“Regarding clinical diagnostics, a highly sensitive photoelectrochemical immunosensor for an ovarian cancer biomarker, CA125, was demonstrated using SiO2@polydopamine core–shell nanoparticles and CdTe QDS. Detection of carcinoembryonic antigen and monitoring of the T4 polynucleotide kinase activity were demonstrated using Mn:ZnCdS@ZnS and CdTe QDs on SiO2 microspheres. Functionalized CdSe/CdS/ZnS core–shell–shell QDs and terbium-labeled antibodies were demonstrated as adenosine diphosphate sensors using Förster resonance energy-transfer processes.”
I hope that the following explanation of quantum dots, as used in video displays, will be a bit less intimidating!
TV makers have been offering flagship TVs using Quantum Dots since 2014. Samsung even refers to some of their sets as QLEDs, sowing no end of confusion among consumers who thought (and might still believe) that QLEDs and OLEDs must be very much the same apart from that insignificant little squiggle. But they’re not the same. The QLED sets (still prominent in Samsung’s product range) don’t use OLEDs at all.
LCD or LED sets always struggle to excel in their black levels. The LCDs or LEDs that provide their illumination is always on and not perfectly blocked off when gray (or full black) is demanded by the source on specific areas (or all) of the screen. This problem was dramatically reduced by the development of local dimming, which divides the screen lighting into individually dimmable zones. The number of such zones can range from double digits to hundreds, largely depending on the price of the set (the cheapest LCD sets often don’t have local dimming all). The development of mini-LEDs has also moved the number of possible dimming zones into the thousands on flagship TVs. But even then a significant compromise remains. When dim or dark areas are demanded by the source, the light from the lit zones can still spill over into the darker ones. The most prominent example of this would be where a bright image is directly adjacent to a black letterbox bar.
OLED televisions differ from QLED or LCD flat panel displays in that the OLED elements function at the individual pixel level and can be shut down completely in areas of an image that demand true blacks. That is, each of the 8,000 pixels in a 4K display can be individually dimmed or brightened, in real time, as needed by the source without affecting adjoining pixels.
But what’s the best way to design an OLED TV? In the early 2010s two versions of OLED televisions were introduced. The first used separate red, green, and blue OLED elements to provide a full range of color. Samsung actually developed such a design but it had disadvantages, particularly in peak brightness. I don’t recall it being widely marketed, but did see it once at a CES demo. Samsung soon abandoned OLED in favor of its LCD and, later, QLED designs. But Samsung Display’s OLED knowledge never grew rusty; they’ve long been a leading supplier of OLED screens for mobile phones (perhaps an even more lucrative business than home TVs!).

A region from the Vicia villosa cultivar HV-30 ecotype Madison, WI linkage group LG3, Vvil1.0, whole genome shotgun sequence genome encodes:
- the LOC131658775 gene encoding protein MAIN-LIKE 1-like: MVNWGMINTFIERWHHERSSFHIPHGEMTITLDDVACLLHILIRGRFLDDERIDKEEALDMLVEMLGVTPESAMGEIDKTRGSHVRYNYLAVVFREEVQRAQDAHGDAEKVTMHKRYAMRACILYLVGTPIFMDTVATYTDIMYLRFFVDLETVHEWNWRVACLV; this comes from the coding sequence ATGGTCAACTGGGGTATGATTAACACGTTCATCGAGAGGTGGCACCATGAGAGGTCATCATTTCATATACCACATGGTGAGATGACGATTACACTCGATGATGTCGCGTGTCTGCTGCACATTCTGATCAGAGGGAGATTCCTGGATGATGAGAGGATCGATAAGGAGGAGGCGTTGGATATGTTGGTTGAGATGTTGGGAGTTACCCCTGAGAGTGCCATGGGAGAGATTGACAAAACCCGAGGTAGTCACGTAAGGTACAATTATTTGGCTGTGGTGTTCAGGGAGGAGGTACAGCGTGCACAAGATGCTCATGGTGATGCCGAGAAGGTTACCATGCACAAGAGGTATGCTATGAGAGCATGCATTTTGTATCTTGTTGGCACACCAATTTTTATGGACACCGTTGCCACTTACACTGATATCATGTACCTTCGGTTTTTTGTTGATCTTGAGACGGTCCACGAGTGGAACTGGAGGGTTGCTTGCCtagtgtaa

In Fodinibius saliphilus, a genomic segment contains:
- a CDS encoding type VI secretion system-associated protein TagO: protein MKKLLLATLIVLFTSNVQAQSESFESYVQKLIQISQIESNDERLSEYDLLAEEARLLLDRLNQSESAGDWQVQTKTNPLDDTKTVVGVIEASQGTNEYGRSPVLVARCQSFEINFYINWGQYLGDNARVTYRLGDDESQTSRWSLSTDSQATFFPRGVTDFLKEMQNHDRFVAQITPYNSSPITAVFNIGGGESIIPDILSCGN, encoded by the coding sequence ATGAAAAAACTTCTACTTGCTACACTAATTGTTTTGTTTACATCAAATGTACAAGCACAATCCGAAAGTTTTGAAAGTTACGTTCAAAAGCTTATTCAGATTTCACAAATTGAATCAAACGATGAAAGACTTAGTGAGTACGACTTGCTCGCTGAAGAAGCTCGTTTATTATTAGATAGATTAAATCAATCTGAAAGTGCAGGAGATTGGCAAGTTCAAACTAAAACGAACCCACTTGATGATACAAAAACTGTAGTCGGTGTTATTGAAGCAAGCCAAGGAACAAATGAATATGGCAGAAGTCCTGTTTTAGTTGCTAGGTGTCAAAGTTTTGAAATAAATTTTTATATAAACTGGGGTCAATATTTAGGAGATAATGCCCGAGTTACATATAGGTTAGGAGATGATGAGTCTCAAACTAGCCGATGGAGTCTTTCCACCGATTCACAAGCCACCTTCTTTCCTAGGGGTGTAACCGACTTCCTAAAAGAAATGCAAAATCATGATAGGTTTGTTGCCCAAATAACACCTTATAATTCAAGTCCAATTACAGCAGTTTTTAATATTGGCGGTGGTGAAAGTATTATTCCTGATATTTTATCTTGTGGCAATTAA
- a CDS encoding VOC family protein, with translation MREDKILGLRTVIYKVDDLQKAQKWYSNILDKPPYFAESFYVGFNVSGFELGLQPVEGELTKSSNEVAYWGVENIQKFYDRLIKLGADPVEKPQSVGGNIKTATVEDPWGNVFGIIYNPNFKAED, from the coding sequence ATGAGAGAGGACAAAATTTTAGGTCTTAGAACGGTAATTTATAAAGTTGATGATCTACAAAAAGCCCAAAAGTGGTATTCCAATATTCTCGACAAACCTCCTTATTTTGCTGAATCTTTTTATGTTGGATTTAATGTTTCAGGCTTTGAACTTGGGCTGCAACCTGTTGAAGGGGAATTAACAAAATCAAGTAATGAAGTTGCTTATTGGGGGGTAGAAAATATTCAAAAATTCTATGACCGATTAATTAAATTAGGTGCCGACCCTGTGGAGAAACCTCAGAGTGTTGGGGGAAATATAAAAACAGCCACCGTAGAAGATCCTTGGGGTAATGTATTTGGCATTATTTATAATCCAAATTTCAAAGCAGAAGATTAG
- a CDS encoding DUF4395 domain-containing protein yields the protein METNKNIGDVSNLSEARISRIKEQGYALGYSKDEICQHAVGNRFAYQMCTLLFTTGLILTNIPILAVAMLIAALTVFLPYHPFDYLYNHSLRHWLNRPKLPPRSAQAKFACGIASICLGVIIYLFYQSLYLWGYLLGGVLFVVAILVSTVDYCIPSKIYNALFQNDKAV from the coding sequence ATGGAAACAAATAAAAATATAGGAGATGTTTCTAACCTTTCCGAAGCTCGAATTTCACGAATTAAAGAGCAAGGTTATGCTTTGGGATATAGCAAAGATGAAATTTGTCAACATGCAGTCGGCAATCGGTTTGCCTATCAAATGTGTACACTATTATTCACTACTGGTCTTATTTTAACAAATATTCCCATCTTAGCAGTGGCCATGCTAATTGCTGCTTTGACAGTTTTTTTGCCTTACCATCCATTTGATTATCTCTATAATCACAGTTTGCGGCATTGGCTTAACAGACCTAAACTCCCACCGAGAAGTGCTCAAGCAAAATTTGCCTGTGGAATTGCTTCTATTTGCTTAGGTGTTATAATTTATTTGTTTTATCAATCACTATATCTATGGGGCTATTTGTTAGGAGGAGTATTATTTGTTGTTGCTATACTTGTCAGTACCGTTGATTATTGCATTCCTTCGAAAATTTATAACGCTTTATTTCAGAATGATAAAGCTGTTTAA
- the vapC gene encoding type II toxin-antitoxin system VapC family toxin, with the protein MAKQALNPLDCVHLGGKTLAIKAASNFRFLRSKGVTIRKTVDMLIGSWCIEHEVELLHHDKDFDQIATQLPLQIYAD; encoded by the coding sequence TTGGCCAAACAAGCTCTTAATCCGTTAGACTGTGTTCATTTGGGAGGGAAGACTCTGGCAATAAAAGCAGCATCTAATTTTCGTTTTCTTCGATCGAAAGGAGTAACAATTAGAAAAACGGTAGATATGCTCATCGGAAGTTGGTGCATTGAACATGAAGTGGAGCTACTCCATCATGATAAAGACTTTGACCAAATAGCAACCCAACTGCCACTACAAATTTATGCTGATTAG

Another way to design an OLED TV is to use white OLEDs together with filters to separate out the needed red, green and blue colors. That ups the brightness significantly, but not without a downside. Such white-light-enhanced OLED displays (sometimes dubbed, in industry insider-speak, WRGBs) can reduce color saturation in bright scenes. This is rarely obvious in normal viewing, though can be more significant with the higher peak brightness demanded by HDR sources. But the tradeoffs have been minimal; few users have ever complained. So up to now all commercial OLED displays, apart from that early Samsung, have used this type of design.
Another way to build an OLED display, not seen commercially until now, is the use of OLEDs combined with red and green quantum dots to produce a full RGB color spectrum without the need for color filters. The all-blue OLEDs not only provide the blue light needed but also energize quantum dots that then produce the red and green. This technique allows for higher brightness compared to WRGB designs (due to the elimination of the WRGB’s color filters) and potentially offers purer, more accurate color. In video applications the quantum dots range in size from 2-6 nanometers; 10 nm is about 3,000 times smaller than the width of a human hair. Red-to-green color is produced from the 2-3 nm sizes, red from 5-6 nm.
This type of OLED TV is just coming to market from Sony and Samsung; Samsung Display manufactures the panels and licenses them to Sony and Samsung (Samsung is an independent entity from Samsung Display: don’t ask!). Expect this QD-OLED technology to coexist in the market, for a time, with WRGBs. Our finished but not yet published review of one of the first such “QD-OLED” sets indicates that it’s a genuine advancement. No sneak peeks here, apart from revealing that its peak white level reached 1,000 nits. Most previous OLEDs have struggled to reach 700 nits, apart from our recently reviewed LG 65G2. The latter is a conventional WRGB, non-QD-OLED but achieved about 925 nits thanks to a back panel heat sink designed to bleed off the heat that keeps most conventional WRGB OLEDs from achieving brightness levels anywhere near that high.